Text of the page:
Every year at this time, I have the same mixed feelings (as a white person) about Black History Month: the importance of honoring and celebrating Black history; and my discomfort with the fact that Black history isn't woven seamlessly every day into U.S. history, since Black history IS U.S. history: part and parcel of it; inextricable from it.
This country was built on the backs of Black people.
Black History Month grew out of Negro History Week, which was created in 1926 by historian Carter G. Woodson and the Association for the Study of Negro Life and History. He designated the second week of February because it coincided with the birthday of Abraham Lincoln (on February 12) and of Frederick Douglass (on February 14).
As a white person, I so appreciate the concentrated focus on Black stories and Black history. February's designation as Black History Months provides an organizing principle around which families, schools, and communities can hold a wide variety of events and discussions about Black life in America. It offers a "reason" for us to learn about and deepen our knowledge of the outstanding contributions of Black citizens in the past and today, and to wrestle with the enormous price Black Americans have had to pay--and continue to pay--in the service of white supremacy.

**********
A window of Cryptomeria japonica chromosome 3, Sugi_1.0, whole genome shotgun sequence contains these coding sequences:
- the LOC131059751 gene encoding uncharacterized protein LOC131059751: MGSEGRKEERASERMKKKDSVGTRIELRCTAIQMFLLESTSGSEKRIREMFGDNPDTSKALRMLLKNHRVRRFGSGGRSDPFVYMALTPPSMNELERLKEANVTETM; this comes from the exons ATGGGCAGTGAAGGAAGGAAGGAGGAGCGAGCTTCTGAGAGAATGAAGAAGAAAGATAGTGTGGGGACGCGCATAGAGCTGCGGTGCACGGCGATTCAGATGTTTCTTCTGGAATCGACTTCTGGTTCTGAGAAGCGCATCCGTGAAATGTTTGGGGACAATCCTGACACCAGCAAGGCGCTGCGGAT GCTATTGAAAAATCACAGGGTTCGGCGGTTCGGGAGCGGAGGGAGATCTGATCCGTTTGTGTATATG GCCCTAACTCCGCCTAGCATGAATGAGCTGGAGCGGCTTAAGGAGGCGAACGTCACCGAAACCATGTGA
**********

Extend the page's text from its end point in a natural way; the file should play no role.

I look forward to the day when we can celebrate Black history month in February, but elevate and learn about Black history every day of the year.
Observing Black History Month only makes sense if we have a commitment to celebrating Black history and confronting with the issues of racism and white supremacy all year long.